# 1.5: Numerically Solving the Schrödinger Equation

$$\newcommand{\vecs}[1]{\overset { \scriptstyle \rightharpoonup} {\mathbf{#1}} }$$ $$\newcommand{\vecd}[1]{\overset{-\!-\!\rightharpoonup}{\vphantom{a}\smash {#1}}}$$$$\newcommand{\id}{\mathrm{id}}$$ $$\newcommand{\Span}{\mathrm{span}}$$ $$\newcommand{\kernel}{\mathrm{null}\,}$$ $$\newcommand{\range}{\mathrm{range}\,}$$ $$\newcommand{\RealPart}{\mathrm{Re}}$$ $$\newcommand{\ImaginaryPart}{\mathrm{Im}}$$ $$\newcommand{\Argument}{\mathrm{Arg}}$$ $$\newcommand{\norm}[1]{\| #1 \|}$$ $$\newcommand{\inner}[2]{\langle #1, #2 \rangle}$$ $$\newcommand{\Span}{\mathrm{span}}$$ $$\newcommand{\id}{\mathrm{id}}$$ $$\newcommand{\Span}{\mathrm{span}}$$ $$\newcommand{\kernel}{\mathrm{null}\,}$$ $$\newcommand{\range}{\mathrm{range}\,}$$ $$\newcommand{\RealPart}{\mathrm{Re}}$$ $$\newcommand{\ImaginaryPart}{\mathrm{Im}}$$ $$\newcommand{\Argument}{\mathrm{Arg}}$$ $$\newcommand{\norm}[1]{\| #1 \|}$$ $$\newcommand{\inner}[2]{\langle #1, #2 \rangle}$$ $$\newcommand{\Span}{\mathrm{span}}$$

Often the bound potentials that we encounter are complex, and the time-independent Schrödinger equation will need to be evaluated numerically. There are two common numerical methods for solving for the eigenvalues and eigenfunctions of a potential. Both methods require truncating and discretizing a region of space that is normally spanned by an infinite dimensional Hilbert space. The Numerov method is a finite difference method that calculates the shape of the wavefunction by integrating step-by-step across along a grid. The DVR method makes use of a transformation between a finite discrete basis and the finite grid that spans the region of interest.

## The Numerov Method

A one-dimensional Schrödinger equation for a particle in a potential can be numerically solved on a grid that discretizes the position variable using a finite difference method. The TISE is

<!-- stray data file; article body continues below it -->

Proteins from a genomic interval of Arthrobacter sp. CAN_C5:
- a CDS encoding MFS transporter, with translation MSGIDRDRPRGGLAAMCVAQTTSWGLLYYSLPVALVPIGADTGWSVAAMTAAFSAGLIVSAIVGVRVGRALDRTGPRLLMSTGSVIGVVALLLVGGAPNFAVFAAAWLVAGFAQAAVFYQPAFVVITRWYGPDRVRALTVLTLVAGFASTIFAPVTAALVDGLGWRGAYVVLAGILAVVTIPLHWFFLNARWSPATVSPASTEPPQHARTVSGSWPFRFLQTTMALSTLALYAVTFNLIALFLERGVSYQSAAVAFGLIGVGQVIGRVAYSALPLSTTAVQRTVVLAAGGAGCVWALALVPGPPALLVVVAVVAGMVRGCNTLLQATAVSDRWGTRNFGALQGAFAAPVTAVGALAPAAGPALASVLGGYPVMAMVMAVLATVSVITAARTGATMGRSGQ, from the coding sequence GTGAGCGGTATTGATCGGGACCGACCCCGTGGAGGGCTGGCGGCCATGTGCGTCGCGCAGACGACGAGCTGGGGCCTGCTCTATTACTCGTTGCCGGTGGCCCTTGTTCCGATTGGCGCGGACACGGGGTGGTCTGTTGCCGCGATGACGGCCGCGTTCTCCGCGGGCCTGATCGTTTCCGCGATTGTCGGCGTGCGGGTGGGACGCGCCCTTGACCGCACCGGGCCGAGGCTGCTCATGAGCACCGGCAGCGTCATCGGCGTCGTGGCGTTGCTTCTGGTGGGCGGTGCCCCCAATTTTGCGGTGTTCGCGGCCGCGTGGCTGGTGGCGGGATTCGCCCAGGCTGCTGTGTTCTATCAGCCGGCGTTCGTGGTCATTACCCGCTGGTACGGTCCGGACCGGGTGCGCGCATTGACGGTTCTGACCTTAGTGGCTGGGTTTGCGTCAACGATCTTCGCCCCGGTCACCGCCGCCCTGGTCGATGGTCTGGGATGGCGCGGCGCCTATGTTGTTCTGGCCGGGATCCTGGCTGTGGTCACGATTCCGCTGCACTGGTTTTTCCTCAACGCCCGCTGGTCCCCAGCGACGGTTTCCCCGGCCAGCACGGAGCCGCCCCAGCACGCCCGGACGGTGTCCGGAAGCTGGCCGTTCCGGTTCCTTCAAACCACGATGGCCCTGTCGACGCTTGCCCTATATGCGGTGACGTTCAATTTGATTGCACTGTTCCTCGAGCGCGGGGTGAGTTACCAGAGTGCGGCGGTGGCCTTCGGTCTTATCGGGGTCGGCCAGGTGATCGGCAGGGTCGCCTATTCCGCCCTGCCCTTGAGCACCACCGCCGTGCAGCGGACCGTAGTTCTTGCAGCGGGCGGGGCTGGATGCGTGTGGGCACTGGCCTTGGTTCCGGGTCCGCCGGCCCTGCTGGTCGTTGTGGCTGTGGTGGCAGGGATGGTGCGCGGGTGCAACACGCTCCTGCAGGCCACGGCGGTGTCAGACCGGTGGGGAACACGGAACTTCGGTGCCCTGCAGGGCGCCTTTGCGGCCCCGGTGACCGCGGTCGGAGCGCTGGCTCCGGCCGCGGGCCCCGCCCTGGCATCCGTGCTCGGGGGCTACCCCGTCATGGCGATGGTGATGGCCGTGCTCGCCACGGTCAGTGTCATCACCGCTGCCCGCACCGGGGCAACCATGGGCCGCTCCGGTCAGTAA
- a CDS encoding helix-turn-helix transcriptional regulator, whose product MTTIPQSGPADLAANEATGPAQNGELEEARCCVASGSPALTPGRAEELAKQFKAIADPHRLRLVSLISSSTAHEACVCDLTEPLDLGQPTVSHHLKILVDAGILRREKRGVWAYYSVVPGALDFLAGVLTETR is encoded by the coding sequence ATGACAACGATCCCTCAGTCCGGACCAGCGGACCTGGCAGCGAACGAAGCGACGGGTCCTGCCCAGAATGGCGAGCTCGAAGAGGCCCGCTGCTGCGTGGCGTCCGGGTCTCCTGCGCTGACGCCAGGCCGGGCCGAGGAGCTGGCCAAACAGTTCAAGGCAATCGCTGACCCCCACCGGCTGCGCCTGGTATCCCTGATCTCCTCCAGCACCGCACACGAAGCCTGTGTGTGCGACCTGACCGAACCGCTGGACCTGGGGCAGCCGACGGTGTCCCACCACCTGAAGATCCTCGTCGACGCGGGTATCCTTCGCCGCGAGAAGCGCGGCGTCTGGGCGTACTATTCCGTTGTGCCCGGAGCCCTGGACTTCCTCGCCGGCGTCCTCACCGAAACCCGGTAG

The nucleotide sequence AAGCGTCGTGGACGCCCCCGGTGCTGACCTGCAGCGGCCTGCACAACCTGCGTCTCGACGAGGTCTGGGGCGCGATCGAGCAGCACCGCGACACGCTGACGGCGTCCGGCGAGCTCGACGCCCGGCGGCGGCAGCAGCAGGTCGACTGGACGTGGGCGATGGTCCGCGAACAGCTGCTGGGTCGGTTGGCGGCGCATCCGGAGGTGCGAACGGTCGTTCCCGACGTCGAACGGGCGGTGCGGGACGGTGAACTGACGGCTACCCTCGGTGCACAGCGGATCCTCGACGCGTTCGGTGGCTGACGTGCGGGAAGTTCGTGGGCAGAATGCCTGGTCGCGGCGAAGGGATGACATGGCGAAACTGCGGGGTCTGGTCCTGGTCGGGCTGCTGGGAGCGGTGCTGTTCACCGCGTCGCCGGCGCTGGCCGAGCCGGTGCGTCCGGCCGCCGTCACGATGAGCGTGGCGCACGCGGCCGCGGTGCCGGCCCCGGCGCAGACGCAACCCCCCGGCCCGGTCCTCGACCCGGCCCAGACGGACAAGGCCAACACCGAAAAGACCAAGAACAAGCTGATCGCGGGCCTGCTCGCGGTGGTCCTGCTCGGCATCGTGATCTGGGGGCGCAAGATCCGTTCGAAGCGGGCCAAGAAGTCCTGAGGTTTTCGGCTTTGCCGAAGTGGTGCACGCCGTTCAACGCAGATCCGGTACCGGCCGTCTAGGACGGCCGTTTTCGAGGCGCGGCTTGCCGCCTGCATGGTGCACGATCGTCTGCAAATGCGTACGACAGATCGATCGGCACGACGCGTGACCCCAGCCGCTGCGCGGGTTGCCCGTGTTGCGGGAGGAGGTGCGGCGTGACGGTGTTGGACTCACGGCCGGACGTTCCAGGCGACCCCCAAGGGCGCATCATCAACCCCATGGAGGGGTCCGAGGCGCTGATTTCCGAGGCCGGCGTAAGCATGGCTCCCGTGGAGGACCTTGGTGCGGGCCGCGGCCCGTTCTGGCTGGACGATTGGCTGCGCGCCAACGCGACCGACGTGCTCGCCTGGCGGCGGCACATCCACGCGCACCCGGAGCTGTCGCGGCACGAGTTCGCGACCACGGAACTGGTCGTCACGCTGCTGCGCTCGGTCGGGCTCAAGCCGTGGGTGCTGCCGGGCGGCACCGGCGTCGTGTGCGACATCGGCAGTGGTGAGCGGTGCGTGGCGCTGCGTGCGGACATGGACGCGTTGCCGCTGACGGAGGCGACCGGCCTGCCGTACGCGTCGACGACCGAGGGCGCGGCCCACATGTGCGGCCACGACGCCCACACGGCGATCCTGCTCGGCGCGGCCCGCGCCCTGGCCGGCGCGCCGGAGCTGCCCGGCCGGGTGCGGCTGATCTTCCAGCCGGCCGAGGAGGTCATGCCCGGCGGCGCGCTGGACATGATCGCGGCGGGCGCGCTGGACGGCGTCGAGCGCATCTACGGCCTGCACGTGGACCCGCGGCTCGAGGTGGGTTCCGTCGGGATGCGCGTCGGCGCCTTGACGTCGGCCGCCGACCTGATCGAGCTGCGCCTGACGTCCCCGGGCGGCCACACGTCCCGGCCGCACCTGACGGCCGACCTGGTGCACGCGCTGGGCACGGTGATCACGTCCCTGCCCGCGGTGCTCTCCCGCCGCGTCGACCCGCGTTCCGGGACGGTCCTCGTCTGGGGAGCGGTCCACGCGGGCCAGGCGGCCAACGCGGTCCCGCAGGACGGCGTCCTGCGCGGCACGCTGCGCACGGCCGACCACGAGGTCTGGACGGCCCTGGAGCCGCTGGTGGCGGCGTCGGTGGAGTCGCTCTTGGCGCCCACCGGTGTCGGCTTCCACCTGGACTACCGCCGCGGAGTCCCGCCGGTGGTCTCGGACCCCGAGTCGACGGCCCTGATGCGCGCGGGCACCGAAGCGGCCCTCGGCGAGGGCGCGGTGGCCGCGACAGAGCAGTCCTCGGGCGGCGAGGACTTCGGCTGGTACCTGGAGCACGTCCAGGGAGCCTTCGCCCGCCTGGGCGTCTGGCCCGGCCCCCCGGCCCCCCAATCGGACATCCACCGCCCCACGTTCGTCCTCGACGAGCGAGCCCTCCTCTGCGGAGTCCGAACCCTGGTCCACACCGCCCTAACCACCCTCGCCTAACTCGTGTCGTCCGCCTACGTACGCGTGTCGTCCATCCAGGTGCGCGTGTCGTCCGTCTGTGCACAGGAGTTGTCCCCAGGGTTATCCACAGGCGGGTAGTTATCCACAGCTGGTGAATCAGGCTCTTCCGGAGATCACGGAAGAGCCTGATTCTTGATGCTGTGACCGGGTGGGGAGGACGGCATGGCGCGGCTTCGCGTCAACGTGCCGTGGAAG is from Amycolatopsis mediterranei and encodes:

$[ T + V (x) ] \psi (x) = E \psi (x) \label{128}$

with

$T = - \dfrac {\hbar^{2}} {2 m} \dfrac {\partial^{2}} {\partial x^{2}},$

which we can write as

$\psi^{\prime \prime} (x) = - k^{2} (x) \psi (x) \label{129}$

where

$k^{2} (x) = \dfrac {2 m} {\hbar^{2}} [ E - V (x) ].$

If we discretize the variable $$x$$, choosing a grid spacing $$\delta x$$ over which $$V$$ varies slowly, we can use a three point finite difference to approximate the second derivative:

$f _ {i}^{\prime \prime} \approx \dfrac {1} {\delta x^{2}} \left( f \left( x _ {i + 1} \right) - 2 f \left( x _ {i} \right) + f \left( x _ {i - 1} \right) \right) \label{130}$

The discretized Schrödinger equation can then be written in the form

$\psi \left( x _ {i + 1} \right) - 2 \psi \left( x _ {i} \right) + \psi \left( x _ {i - 1} \right) = - k^{2} \left( x _ {i} \right) \psi \left( x _ {i} \right) \label{131}$

Using the equation for $$\psi \left( x _ {i + 1} \right)$$, one can iteratively solve for the eigenfunction. In practice, you discretize over a range of space such that the highest and lowest values lie in a region where the potential is very high or forbidden. Splitting the space into N points, chose the first two values $$\psi \left( x _ {1} \right) = 0$$ and $$\psi \left( x _ {2} \right)$$x to be a small positive or negative number, guess $$E$$, and propagate iteratively to $$\psi \left( x _ {N} \right)$$. A comparison of the wavefunctions obtained by propagating from $$x_1$$ to $$x_N$$ with that obtained propagating from $$x_N$$ to $$x_1$$ tells you how good your guess of $$E$$ was.